It remained for the human race to become aware of its endowments. The dormant minds must be roused to function self-consciously before man could take an active part in his evolutionary course. Although eons of slow unfoldment would eventually have brought self-awareness, without the guidance of a cohesive spiritual influence, intellect alone might well have led to abnormal excesses against the natural harmony, if not to abuses deadly to the race. And so, the compassionate gods, seeing the plight of man, initiated the most sublime event in human history on earth. Blending their own essence with the nascent human race, they stimulated the still latent mind into awareness and remained to aid their nursling, humanity, through its infancy. The tale is told in every mythology, usually as a fall from innocence and eviction from the primal state of spiritual quiescence into one of harsh reality and "sin."

In the Biblical Genesis the 'elohim say: "Behold the man is become as one of us, to know good and evil: and now, lest he put forth his hand, and take also of the tree of life, and eat, and live for ever" they evicted humanity from Eden. In the Norse myths, Loki, the lightbringer, is represented as a figure of mischief and -- although counted among the Aesir or gods -- he is the cause of much controversy and is often antagonistic to them. One tale relates the coming of Rig, an emanation of Heirndal, the solar deity, as the awakening of mankind's innate abilities, in three stages. "Rig, the beneficent, wise, powerful Ase" visits the human realm: first he comes to a hovel, whose door is closed. There he leaves his seed, and the ensuing offspring is a poor, deformed creature named Thrall. The second visit is to a comfortable house whose door is ajar. His seed there produces a race of free men. Only the third effort, where the god finds a mansion whose door is wide open, brings forth a worthy scion, who later is taught and trained by his divine sire.

This tale is a transparent replica of the teachings of ancient wisdom, which tell how the divine influence made successive attempts to awaken the higher human qualities, until at length a race of men was born who were capable of being taught by the gods how to live nobly and with full consciousness of responsibility. It was then that the gods walked the earth and instructed the third humanity, implanting in the racial memory an intuitive sense of right and fitness which remains as a sacred inner monitor within every human being -- although all too often ignored.

Since that time many ages have rolled by. Our very earth has undergone transformations so radical that dim recollections of catastrophic events have faded into "myth" and are largely disbelieved. The time spans involved are so vast that our common history does not begin to record the events through which humanity has lived during its sojourn even on this globe. Vague recollections of former eons are confined to the legends and traditions that persist after innumerable generations of retelling, and the wisdom left by the preceptors of the race must be rediscovered with the aid of the intuitional memory each human consciousness retains, aided at periodic intervals by an influx brought from the gods by Messengers who have attained the perennial wisdom at firsthand. Humanity has never been wholly deserted by the gods; from time to time the thought atmosphere wherein we share is infused once more with the eternal verities that have inspired some of the noblest civilizations of the past and must bring a resurgence of their grandeur as the cycles of the future run their course. But with the ebb tide even ageless truths become misunderstood and degraded. Still, the eternal science remains, although unknown to the unthinking who seek it not. As our solar home moves into ever-new areas of space with the rotation of the great galactic sphere whose visible disk contains our zodiacal environment, we traverse successive fields of interstellar magnetism, each of which exerts its impact on our lesser sphere, giving impulsion to forces that are in harmony with it, counteracting others, while a multiplicity of vectors combine their characteristic vitalities on all planes of thought and consciousness. The worlds whose light we see play but a minor part in a far greater drama than we dream of.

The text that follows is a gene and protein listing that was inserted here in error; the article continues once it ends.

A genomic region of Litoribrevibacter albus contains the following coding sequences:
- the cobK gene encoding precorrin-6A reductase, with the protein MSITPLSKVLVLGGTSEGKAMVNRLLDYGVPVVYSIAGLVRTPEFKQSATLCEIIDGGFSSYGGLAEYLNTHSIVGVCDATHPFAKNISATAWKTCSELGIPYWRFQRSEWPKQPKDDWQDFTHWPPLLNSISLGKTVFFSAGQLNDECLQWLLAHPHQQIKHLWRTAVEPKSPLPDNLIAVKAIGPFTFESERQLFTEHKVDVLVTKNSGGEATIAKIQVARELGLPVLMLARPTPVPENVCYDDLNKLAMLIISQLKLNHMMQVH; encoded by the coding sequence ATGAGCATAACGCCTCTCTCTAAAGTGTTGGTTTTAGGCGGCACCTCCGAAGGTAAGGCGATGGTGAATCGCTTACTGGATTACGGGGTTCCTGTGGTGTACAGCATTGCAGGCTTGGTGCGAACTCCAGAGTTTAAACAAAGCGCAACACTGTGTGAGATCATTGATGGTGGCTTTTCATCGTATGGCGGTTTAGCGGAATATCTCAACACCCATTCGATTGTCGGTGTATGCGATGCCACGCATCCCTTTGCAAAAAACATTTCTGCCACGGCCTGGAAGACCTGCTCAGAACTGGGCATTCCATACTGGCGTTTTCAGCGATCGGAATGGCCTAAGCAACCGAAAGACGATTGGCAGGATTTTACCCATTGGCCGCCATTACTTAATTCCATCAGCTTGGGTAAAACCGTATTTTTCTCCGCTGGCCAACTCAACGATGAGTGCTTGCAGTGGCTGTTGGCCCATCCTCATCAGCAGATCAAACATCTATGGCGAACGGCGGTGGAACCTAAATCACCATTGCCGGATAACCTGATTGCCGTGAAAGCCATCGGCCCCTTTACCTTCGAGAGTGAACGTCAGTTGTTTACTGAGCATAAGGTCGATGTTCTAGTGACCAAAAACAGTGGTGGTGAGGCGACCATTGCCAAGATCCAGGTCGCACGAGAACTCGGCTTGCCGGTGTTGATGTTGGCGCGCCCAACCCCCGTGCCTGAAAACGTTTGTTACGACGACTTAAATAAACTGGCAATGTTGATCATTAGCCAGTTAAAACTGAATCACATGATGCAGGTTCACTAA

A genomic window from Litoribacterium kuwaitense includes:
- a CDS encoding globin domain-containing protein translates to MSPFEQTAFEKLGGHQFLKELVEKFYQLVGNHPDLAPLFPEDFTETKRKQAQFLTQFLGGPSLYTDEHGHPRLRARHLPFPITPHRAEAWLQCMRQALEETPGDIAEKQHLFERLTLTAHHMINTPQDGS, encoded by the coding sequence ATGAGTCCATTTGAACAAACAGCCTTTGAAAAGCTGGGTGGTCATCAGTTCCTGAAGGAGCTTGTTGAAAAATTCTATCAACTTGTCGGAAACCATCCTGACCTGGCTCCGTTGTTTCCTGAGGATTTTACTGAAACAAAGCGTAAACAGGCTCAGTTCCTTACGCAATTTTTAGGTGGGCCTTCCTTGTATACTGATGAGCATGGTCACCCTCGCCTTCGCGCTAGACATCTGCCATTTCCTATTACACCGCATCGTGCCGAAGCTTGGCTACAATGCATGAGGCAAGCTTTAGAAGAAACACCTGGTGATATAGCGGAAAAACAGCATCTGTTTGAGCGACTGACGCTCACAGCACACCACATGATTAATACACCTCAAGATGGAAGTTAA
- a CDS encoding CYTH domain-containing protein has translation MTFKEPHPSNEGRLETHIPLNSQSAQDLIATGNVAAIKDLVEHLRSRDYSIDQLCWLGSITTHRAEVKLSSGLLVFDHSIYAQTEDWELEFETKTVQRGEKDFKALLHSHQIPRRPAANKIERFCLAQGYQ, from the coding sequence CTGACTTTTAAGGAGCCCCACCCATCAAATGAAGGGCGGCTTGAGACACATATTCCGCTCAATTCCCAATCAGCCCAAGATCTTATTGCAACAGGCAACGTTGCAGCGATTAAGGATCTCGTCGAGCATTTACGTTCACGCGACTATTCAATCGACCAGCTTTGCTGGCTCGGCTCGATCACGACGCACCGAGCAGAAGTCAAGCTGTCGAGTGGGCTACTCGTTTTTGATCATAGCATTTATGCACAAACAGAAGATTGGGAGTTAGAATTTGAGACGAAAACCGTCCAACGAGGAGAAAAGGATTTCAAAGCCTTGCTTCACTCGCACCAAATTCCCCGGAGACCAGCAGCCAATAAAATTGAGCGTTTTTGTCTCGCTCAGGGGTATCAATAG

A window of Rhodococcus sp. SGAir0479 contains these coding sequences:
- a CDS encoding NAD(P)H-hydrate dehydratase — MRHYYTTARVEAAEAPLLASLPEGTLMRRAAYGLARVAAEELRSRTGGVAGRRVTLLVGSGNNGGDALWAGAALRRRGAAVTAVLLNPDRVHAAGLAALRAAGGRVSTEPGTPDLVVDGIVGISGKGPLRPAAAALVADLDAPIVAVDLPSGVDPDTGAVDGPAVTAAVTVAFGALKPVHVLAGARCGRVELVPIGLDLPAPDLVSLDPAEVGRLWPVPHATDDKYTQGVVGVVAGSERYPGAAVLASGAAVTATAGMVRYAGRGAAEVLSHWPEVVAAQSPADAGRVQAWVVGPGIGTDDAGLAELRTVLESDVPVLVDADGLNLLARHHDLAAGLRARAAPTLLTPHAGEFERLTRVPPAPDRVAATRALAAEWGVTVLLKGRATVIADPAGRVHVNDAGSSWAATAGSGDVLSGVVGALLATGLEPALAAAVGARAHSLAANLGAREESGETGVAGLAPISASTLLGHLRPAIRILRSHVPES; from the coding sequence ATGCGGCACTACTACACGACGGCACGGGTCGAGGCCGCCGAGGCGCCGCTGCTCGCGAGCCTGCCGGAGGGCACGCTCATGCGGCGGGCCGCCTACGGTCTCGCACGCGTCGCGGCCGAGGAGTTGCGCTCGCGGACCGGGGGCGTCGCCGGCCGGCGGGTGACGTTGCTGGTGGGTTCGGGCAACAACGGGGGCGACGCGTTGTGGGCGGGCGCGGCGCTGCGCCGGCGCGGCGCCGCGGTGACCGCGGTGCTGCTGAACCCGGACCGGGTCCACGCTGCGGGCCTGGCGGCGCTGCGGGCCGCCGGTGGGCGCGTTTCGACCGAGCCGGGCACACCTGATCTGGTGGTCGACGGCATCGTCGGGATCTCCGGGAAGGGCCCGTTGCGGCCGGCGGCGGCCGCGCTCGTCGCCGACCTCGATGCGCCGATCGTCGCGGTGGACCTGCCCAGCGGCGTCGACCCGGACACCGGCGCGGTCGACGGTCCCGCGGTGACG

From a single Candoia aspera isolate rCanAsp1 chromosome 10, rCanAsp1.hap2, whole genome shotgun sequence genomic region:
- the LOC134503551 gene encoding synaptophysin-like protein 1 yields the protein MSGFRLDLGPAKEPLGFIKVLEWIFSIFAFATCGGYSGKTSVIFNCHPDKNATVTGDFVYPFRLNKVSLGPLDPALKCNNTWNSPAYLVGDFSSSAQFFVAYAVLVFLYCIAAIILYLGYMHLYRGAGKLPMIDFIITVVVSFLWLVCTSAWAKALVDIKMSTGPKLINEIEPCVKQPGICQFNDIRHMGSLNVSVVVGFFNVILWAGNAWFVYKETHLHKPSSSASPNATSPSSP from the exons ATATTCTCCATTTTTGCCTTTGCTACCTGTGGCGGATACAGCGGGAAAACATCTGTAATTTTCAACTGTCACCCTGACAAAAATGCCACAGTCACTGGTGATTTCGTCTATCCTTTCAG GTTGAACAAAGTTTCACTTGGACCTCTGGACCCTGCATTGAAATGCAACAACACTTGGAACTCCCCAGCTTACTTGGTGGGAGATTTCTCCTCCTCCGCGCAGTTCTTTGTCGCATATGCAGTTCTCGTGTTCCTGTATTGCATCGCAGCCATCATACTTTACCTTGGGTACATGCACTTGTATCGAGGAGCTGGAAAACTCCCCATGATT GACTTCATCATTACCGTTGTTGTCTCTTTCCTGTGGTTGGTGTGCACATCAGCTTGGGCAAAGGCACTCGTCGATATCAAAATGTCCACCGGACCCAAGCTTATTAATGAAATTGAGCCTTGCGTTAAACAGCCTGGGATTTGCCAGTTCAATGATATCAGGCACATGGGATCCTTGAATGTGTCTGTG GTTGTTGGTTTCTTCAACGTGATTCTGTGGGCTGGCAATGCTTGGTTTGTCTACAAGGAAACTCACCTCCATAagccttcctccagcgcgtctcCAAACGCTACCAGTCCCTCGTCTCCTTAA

Man, we are told, contains everything the universe contains, and may, through inner lines of attraction, ascend to the spheres of the gods and commune with the universal being of which he is a part. For not merely dust of earth's dust, magnetism of the globe's magnetic field, but mind of solar mind, and spirit of galactic grandeur, man has in himself the means of communing with the governing intelligences that rule our portion of the universe. We are verily one with the solar divinity which infills space to the uttermost limits of its light, seen and unseen.

We are "between Manus," a universe unfolded to its full extent, all planes of being fled with sentient life, as we embark on the return back to the source from which we sprang in the beginning. The mead is brewing in the caldron of the gods. Our human thoughts and deeds become the nectar whereby these gods are nourished. As we progress through time toward loftier spheres, ascend through cycles within cycles, the essence of humanity will find itself at home in globes of substances not now perceived, as one by one the hosts of lives regain their lost divinity with ever fuller awareness. Manu, the root of this great tree of life, will come into its own, harvesting seed for future worlds of unimaginable splendor.

  • (Reprinted from Sunrise magazine, November 1977. Copyright © 1977 by Theosophical University Press)